I think you're getting to the point of being a paranoid victim that everyone in the school yard is bullying and anything anyone says sets off an automatic retort. My last post wasn't directed to you and not meant to be taken literally. But of course there will be some who do.

As far as harmony goes, don't take it to far. I believe that Aikido is misunderstood. To me its a 'natural' way, not some man prescribed definition of harmony. Thus a tiger has teeth and kills to eat, and chickens don't...but they still kill to eat too.

Non one is going to say, hey you aikido, peace man, you shouldn't eat animals or kill dangerous things. It is natural that someone kills it's prey and it's enemies. However as humans we have more avenues thus our natural path has evolved with time. In lawless times, perhaps it was natural for you to achieve justice with your own hands. Now that we live in a society and is bound by their laws, it is natural that we serve those laws.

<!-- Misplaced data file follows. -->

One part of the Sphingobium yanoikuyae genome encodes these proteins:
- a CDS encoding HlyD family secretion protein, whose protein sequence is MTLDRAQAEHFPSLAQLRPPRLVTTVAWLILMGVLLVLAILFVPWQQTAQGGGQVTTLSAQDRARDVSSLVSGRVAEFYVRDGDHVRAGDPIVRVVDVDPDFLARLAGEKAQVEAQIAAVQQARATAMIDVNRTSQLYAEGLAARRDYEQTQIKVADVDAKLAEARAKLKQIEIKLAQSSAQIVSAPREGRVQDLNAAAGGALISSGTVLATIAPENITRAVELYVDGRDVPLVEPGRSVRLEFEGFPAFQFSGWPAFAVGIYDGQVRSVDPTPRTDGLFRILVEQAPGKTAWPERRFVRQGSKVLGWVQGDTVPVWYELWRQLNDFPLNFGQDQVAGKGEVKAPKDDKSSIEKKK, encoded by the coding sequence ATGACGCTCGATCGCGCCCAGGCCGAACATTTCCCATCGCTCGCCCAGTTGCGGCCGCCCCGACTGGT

A warrior, is one who protects. That is the philosophy of budo. An aikido is one who harmonizes with the universe and other stuff. I bet you know the stages of harmonisation, since we've talked about it before. Anyway, that's the aikido philosophy.

I don't know what's the big racket is all about. But every path should have it's own philosophy. Karate, judo etc... Nothing special about aikido that it can be called a philosophical martial art. Different philosophy yes because on the outset it establishes that it disdains violence against the natural way. From the way the technique is applied, to how you deal with attackers, to how you establish your intent and how you project your spirit.